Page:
Stanford Medicine researchers have developed a new technique that allowed three children to receive kidney transplants without needing to take immunosuppressant drugs for the rest of their lives.
It’s a development that could change the lives of countless people in need of new organs.
“The Holy Grail of transplantation is immune tolerance … This is ground-breaking,” Amit Tevar, surgical director of the Kidney and Pancreas Transplant Program at the University of Pittsburgh Medical Center, who wasn’t involved in the study, told NBC News.
Immunosuppressants leave a transplant recipient at greater risk from infection.
The challenge: For most people, their immune system is a powerful weapon against illness — by detecting and attacking foreign invaders in the body, it can stop everything from common colds to potentially deadly infections.
But for people who need organ transplants, the immune system is an obstacle to a healthy life — if they don’t take immunosuppressant drugs, it will identify their new organ as foreign and attack it, too.
These drugs typically have to be taken for the rest of a transplant recipient’s life, and while they do help prevent organ rejection, they can have nasty side effects and leave a person at greater risk from infection.
A two-parter: The three children who received kidney transplants at Stanford have a rare disease called Schimke immuno-osseous dysplasia (SIOD), which affects both their kidney function and their immune systems.
Successfully treating them without immunosuppressants required the Stanford team to perform what it calls a dual immune/solid organ transplant (DISOT) — essentially, they gave each child a new kidney and a new immune system from the same donor.
The donated stem cells were processed using a technique designed to prevent a potentially fatal complication.
First, the kids underwent a grueling regimen of chemotherapy, radiation, and immune-suppressing medications to destroy their own immune systems.
Then they received a stem cell transplant from one of their parents. That gave them a functional immune system — something they previously lacked due to their disease.
Before transplantation, the donated stem cells were processed using a technique developed by lead author Alice Bertaina to prevent graft-versus-host disease (GVHD). That is a potentially fatal complication in which the new immune cells attack the recipient’s body.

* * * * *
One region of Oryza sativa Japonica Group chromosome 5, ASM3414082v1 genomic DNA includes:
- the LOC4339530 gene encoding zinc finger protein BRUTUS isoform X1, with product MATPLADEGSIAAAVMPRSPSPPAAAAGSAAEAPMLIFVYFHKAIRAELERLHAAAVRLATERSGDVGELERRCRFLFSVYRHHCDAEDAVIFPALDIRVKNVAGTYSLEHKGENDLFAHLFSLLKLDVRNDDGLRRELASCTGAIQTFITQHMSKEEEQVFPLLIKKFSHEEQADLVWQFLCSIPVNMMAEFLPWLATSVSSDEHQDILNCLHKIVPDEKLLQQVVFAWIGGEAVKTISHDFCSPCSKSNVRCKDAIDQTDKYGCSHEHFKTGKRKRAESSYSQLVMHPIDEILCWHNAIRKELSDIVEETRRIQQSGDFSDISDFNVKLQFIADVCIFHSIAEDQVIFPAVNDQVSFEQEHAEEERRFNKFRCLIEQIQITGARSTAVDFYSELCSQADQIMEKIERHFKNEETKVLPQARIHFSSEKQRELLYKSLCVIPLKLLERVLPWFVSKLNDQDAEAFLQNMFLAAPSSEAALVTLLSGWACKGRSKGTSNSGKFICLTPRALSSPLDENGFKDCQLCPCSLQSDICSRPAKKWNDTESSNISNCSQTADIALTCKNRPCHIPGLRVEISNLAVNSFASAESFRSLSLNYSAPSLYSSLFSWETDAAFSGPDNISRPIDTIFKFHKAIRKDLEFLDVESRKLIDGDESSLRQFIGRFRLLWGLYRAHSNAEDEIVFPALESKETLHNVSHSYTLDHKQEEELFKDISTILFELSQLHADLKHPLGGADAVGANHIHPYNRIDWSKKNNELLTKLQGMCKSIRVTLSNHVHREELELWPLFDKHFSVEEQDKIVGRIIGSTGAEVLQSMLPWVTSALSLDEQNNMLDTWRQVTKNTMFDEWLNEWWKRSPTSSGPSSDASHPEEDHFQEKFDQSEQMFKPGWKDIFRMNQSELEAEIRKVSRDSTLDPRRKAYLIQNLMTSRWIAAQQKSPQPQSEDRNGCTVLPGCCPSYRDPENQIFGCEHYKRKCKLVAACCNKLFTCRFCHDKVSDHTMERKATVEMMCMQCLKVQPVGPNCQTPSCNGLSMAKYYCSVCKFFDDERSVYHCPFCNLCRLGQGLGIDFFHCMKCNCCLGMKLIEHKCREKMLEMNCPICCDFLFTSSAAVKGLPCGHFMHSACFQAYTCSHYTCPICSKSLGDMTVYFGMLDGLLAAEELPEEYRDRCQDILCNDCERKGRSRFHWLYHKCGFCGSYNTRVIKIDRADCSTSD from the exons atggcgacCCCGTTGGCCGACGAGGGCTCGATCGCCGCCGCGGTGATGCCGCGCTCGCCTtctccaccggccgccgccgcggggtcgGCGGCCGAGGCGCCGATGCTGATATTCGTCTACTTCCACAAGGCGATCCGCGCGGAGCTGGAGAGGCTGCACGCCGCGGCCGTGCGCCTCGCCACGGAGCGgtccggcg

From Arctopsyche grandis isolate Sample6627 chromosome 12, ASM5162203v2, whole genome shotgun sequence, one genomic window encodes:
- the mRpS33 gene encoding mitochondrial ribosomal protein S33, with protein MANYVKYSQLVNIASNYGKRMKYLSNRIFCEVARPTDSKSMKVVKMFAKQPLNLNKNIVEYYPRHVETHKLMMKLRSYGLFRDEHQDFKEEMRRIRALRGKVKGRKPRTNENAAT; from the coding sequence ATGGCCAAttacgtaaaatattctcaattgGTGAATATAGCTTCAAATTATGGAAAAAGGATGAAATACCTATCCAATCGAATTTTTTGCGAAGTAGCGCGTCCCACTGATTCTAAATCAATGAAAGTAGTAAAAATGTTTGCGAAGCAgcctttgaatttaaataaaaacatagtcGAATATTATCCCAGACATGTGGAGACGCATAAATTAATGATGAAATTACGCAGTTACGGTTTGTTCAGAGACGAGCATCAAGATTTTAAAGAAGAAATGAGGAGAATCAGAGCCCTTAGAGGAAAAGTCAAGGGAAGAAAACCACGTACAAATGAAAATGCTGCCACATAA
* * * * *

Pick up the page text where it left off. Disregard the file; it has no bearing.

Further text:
The children were then given 5 to 10 months to recover from the stem cell transplants before they underwent kidney transplants, with each donated organ coming from the same parent who donated the stem cells.
The results: One child experienced a mild case of GVHD that was cleared up with medication. Two received immunosuppressants for just 30 days after the kidney transplants. The third stopped taking them even sooner due to short-term side effects.
It’s now been around 2-3 years since the kidney transplants, and all three children are living without any signs of immune disease or organ rejection. They have fully functioning kidneys — with no immunosuppressants required.
“They are doing everything: They go to school, they go on vacation, they are doing sports,” Bertaina said. “They are having completely normal lives.”
Looking ahead: The Stanford team isn’t the first to try transplanting a donor’s immune system along with a new organ, but in past attempts, patients still ended up needing to use immunosuppressants or were at high risk of developing GVHD.
Bertaina’s stem cell processing technique appears to be the key to a successful two-transplant combination, and in May 2022, the FDA approved DISOT to treat patients with a variety of conditions related to kidney disease, including SIOD, cystinosis, and systemic lupus.
“That’s a challenge, but it’s not impossible.”Alice Bertaina
The Stanford team now plans to trial the protocol in other patients, including children whose bodies have already rejected kidney transplants. They also plan to investigate its use for other types of transplants, including ones where the organs come from deceased donors.
“That’s a challenge, but it’s not impossible,” Bertaina said. “We’ll need three to five years of research to get that working well.”
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